The Rules of the Senate give the Speaker a number of specific powers in relation to the proceedings of the Senate.


One of the Speaker’s key responsibilities is presiding over debate in the Senate. A senator wishing to speak must be recognized by the Speaker before speaking. In a case where two or more senators rise at the same time to speak, the Speaker will recognize the senator who in his or her opinion rose first.5 

The Speaker also has the duty to ensure that every senator who wishes to speak in a debate has the opportunity to do so before the right of final reply is exercised.6 The Speaker informs senators when time for their intervention has expired and puts a question to a vote once debate has concluded.7

The Speaker may participate in debate, but must leave the chair to do so.8 The Speaker has a deliberative vote and may vote on all questions before the Senate.9 When the Speaker chooses to vote in favour or against a motion, he or she does so before the names of the other senators voting the same way are called out. In no case can the Speaker break a tie vote. (For additional information, please refer to Procedural Note number 4).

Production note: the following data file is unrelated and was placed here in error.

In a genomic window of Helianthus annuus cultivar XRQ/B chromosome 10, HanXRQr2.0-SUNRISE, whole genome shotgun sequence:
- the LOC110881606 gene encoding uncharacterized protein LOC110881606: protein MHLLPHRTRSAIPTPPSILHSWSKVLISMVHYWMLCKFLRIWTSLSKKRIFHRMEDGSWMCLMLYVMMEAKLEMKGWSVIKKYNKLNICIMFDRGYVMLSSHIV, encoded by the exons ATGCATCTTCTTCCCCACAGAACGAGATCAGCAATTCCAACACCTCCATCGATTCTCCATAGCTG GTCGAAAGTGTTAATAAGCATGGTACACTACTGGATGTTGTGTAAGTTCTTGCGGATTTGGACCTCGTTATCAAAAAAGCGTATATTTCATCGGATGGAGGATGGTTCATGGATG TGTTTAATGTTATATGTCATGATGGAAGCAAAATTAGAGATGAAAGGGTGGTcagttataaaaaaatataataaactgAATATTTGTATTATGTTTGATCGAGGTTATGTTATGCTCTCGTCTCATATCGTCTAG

When a point of order is raised, the Speaker hears debate on the issue and determines when sufficient argument has been made to decide the matter.10 The Speaker will then give a ruling either immediately or at a subsequent sitting. All decisions of the Speaker may be appealed with the exception of those relating to the expiry of speaking times and the results of a voice vote if no request for a standing vote is made.11 In the case of both points of order and questions of privilege the Speaker can either deliver a decision immediately or take the matter under advisement.12